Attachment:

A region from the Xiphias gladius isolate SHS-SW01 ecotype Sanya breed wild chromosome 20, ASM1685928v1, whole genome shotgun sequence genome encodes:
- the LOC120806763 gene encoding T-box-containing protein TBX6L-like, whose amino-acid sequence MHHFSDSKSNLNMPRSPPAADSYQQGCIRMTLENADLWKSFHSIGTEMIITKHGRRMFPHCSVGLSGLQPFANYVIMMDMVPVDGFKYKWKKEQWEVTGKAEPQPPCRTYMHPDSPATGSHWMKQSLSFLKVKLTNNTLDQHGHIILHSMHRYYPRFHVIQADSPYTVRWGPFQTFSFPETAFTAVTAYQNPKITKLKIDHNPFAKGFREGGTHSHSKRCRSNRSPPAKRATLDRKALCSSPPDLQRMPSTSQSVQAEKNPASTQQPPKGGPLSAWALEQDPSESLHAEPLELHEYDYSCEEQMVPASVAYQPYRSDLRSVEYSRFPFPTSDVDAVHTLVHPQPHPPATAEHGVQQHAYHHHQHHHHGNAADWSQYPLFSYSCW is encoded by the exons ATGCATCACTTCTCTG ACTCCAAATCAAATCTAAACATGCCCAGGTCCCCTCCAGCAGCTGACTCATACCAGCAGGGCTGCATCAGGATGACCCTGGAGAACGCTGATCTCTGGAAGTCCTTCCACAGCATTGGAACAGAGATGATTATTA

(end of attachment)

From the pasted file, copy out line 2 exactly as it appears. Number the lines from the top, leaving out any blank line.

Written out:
- the LOC120806763 gene encoding T-box-containing protein TBX6L-like, whose amino-acid sequence MHHFSDSKSNLNMPRSPPAADSYQQGCIRMTLENADLWKSFHSIGTEMIITKHGRRMFPHCSVGLSGLQPFANYVIMMDMVPVDGFKYKWKKEQWEVTGKAEPQPPCRTYMHPDSPATGSHWMKQSLSFLKVKLTNNTLDQHGHIILHSMHRYYPRFHVIQADSPYTVRWGPFQTFSFPETAFTAVTAYQNPKITKLKIDHNPFAKGFREGGTHSHSKRCRSNRSPPAKRATLDRKALCSSPPDLQRMPSTSQSVQAEKNPASTQQPPKGGPLSAWALEQDPSESLHAEPLELHEYDYSCEEQMVPASVAYQPYRSDLRSVEYSRFPFPTSDVDAVHTLVHPQPHPPATAEHGVQQHAYHHHQHHHHGNAADWSQYPLFSYSCW is encoded by the exons ATGCATCACTTCTCTG ACTCCAAATCAAATCTAAACATGCCCAGGTCCCCTCCAGCAGCTGACTCATACCAGCAGGGCTGCATCAGGATGACCCTGGAGAACGCTGATCTCTGGAAGTCCTTCCACAGCATTGGAACAGAGATGATTATTA